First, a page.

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Quantitative Profiling of Protein S‑Glutathionylation Reveals Redox-Dependent Regulation of Macrophage Function during Nanoparticle-Induced Oxidative Stress

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posted on 26.01.2016, 00:00 by Jicheng Duan, Vamsi K. Kodali, Matthew J. Gaffrey, Jia Guo, Rosalie K. Chu, David G. Camp, Richard D. Smith, Brian D. Thrall, Wei-Jun Qian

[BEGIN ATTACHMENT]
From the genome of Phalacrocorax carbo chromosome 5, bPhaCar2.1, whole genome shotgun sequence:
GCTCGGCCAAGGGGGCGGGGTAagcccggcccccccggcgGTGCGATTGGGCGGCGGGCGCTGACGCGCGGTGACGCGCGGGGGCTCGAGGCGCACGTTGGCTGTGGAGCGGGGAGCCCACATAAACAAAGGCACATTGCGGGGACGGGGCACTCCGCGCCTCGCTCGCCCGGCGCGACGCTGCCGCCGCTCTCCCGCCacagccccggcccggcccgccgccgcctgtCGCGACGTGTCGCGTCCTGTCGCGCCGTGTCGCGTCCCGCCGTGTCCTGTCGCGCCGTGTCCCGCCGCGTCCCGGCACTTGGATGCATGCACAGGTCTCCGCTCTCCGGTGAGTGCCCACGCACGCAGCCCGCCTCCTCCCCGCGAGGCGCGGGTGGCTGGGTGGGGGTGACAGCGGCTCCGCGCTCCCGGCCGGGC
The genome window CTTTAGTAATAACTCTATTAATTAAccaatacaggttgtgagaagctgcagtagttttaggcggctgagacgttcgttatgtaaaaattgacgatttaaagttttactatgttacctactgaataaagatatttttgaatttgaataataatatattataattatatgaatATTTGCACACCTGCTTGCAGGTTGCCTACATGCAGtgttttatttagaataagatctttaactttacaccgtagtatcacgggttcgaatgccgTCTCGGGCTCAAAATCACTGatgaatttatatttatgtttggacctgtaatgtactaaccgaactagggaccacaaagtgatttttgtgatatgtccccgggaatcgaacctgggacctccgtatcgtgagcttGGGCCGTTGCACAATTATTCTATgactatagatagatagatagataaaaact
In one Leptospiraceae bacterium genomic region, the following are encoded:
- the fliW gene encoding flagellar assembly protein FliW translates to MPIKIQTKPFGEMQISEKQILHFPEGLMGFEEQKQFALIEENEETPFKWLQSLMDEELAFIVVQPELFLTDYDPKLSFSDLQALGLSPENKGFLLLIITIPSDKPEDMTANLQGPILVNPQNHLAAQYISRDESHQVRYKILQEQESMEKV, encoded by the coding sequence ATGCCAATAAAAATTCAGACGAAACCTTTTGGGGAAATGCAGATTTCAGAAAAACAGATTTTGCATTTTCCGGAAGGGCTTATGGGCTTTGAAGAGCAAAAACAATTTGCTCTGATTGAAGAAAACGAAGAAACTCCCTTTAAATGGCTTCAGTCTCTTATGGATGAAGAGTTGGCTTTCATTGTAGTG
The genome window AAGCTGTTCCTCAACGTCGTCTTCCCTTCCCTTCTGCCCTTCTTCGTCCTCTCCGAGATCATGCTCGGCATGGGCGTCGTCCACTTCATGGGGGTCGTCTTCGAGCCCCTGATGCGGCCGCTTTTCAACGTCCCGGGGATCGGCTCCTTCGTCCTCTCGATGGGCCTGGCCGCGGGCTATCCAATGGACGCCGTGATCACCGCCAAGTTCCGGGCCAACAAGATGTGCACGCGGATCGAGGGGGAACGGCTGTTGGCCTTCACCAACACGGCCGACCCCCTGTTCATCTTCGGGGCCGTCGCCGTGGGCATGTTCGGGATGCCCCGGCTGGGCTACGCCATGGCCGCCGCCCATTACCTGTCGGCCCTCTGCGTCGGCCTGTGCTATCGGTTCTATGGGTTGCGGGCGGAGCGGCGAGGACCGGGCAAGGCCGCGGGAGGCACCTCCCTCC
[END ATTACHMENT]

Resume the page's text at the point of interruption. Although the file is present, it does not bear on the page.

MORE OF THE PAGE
Engineered nanoparticles (ENPs) are increasingly utilized for commercial and medical applications; thus, understanding their potential adverse effects is an important societal issue. Herein, we investigated protein S-glutathionylation (SSG) as an underlying regulatory mechanism by which ENPs may alter macrophage innate immune functions, using a quantitative redox proteomics approach for site-specific measurement of SSG modifications. Three high-volume production ENPs (SiO2, Fe3O4, and CoO) were selected as representatives which induce low, moderate, and high propensity, respectively, to stimulate cellular reactive oxygen species (ROS) and disrupt macrophage function. The SSG modifications identified highlighted a broad set of redox sensitive proteins and specific Cys residues which correlated well with the overall level of cellular redox stress and impairment of macrophage phagocytic function (CoO > Fe3O4 ≫ SiO2). Moreover, our data revealed pathway-specific differences in susceptibility to SSG between ENPs which induce moderate versus high levels of ROS. Pathways regulating protein translation and protein stability indicative of ER stress responses and proteins involved in phagocytosis were among the most sensitive to SSG in response to ENPs that induce subcytoxic levels of redox stress. At higher levels of redox stress, the pattern of SSG modifications displayed reduced specificity and a broader set pathways involving classical stress responses and mitochondrial energetics (e.g., glycolysis) associated with apoptotic mechanisms. An important role for SSG in regulation of macrophage innate immune function was also confirmed by RNA silencing of glutaredoxin, a major enzyme which reverses SSG modifications. Our results provide unique insights into the protein signatures and pathways that serve as ROS sensors and may facilitate cellular adaption to ENPs, versus intracellular targets of ENP-induced oxidative stress that are linked to irreversible cell outcomes.